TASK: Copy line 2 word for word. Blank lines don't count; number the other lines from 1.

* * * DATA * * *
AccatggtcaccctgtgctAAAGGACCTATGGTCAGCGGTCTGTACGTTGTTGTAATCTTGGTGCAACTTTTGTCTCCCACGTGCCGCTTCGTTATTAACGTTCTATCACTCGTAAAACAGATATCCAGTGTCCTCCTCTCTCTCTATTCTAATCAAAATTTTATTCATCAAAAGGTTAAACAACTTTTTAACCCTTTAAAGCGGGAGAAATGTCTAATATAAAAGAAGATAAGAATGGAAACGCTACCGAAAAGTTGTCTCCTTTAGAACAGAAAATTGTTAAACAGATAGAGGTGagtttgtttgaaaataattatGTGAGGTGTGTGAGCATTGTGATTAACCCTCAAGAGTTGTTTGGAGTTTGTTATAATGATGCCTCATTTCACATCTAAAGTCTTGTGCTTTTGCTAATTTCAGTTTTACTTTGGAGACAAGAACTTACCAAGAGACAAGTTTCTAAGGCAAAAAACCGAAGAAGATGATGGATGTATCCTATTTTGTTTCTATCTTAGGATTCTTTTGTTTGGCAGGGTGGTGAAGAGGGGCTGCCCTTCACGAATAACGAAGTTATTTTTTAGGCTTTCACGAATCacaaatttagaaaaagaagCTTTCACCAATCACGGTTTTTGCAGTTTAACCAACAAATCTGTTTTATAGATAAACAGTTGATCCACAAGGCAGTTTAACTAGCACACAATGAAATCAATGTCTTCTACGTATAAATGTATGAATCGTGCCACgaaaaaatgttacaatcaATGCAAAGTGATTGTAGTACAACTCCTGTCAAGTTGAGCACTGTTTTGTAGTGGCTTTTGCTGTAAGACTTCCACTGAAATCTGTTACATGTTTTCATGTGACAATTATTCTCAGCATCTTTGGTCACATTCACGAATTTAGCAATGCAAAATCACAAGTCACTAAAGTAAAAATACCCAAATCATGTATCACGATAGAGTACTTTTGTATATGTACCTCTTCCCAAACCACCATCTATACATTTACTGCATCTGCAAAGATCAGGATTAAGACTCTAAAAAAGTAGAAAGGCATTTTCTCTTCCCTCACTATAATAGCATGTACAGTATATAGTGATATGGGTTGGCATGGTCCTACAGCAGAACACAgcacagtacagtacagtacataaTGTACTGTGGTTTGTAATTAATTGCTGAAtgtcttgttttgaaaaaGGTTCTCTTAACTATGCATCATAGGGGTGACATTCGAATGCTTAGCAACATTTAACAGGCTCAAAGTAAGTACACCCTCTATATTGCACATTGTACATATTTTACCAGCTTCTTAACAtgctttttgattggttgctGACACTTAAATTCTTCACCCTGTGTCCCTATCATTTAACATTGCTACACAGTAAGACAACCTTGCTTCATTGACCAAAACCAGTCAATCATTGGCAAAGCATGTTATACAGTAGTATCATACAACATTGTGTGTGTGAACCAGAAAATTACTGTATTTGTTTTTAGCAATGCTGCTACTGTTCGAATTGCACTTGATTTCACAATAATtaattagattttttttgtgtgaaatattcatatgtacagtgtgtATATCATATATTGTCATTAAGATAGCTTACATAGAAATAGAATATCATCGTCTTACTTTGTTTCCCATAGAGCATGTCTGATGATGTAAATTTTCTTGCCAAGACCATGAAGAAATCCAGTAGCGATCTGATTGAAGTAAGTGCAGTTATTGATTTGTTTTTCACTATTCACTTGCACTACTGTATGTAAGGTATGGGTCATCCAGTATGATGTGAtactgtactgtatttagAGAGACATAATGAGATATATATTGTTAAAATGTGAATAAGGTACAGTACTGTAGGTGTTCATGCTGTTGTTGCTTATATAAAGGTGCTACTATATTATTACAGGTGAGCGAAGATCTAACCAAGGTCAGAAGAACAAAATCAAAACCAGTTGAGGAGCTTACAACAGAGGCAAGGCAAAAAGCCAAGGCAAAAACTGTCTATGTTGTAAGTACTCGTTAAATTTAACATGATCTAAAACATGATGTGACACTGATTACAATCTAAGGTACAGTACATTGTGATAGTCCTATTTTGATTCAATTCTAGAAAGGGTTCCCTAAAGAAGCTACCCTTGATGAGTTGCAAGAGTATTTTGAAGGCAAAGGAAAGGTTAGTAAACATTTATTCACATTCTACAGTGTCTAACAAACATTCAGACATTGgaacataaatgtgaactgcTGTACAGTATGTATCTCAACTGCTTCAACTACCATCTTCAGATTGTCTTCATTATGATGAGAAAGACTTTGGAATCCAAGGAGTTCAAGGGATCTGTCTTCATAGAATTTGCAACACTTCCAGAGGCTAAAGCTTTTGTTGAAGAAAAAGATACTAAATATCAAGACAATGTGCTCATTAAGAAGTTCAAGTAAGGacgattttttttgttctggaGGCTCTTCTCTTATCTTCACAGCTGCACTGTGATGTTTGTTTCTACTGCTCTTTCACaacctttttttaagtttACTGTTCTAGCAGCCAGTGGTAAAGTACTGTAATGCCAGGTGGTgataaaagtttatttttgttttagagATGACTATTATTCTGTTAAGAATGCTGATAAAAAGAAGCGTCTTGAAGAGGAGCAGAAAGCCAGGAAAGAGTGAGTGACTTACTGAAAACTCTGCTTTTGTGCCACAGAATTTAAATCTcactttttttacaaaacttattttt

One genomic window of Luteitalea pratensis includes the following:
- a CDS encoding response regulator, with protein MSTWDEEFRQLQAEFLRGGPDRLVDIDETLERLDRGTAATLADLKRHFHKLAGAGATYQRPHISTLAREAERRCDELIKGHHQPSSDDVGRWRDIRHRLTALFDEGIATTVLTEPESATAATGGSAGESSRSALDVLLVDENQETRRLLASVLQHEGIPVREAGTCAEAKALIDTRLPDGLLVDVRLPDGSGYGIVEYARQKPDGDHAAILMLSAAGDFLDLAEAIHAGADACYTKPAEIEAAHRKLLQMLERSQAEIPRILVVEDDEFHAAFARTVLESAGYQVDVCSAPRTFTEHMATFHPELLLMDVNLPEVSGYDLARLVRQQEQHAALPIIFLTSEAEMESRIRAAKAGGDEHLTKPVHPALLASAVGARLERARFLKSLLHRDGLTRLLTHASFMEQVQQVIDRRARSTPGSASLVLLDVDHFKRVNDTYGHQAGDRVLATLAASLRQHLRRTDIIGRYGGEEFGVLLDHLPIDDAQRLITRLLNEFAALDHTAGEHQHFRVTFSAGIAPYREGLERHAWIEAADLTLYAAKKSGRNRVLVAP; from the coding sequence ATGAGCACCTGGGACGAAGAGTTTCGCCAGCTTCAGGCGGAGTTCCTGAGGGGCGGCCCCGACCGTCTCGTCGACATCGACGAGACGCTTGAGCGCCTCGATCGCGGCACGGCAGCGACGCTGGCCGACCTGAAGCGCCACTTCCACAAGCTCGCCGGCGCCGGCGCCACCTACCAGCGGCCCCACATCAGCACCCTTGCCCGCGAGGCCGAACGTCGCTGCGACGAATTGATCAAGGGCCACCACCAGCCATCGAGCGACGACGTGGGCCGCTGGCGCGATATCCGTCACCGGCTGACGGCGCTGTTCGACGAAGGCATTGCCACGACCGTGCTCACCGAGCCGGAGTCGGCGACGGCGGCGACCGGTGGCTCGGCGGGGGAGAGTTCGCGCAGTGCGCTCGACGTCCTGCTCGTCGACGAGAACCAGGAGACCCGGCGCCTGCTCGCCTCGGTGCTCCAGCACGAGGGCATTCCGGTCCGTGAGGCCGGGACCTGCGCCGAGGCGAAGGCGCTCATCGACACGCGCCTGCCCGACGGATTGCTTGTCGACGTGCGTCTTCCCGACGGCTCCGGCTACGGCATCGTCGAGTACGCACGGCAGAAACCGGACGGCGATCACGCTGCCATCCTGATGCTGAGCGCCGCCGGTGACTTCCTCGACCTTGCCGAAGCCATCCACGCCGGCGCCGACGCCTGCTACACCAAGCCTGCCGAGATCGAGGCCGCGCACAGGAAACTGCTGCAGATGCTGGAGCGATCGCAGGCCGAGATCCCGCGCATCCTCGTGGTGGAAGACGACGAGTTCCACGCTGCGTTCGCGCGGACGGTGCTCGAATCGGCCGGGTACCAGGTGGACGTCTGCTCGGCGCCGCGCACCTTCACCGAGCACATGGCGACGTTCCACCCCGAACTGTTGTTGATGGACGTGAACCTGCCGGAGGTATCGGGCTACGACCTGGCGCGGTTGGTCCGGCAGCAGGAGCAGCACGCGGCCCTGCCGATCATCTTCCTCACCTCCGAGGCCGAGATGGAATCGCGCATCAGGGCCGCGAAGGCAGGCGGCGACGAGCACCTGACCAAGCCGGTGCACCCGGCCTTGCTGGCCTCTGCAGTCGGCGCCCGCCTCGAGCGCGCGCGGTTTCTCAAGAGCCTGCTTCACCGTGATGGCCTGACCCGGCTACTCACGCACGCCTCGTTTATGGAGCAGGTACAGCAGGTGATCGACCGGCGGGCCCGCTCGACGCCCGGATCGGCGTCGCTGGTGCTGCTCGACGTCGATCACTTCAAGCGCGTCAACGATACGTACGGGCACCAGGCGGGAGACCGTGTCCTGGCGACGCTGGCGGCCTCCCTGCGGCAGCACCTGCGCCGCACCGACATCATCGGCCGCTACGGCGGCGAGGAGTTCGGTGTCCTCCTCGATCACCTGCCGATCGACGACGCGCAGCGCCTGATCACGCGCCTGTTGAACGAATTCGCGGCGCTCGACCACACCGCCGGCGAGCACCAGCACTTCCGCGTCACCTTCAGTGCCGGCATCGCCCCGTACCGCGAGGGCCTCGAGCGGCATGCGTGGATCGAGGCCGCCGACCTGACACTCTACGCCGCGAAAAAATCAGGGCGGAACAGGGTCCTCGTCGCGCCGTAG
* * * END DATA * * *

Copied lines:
One genomic window of Luteitalea pratensis includes the following: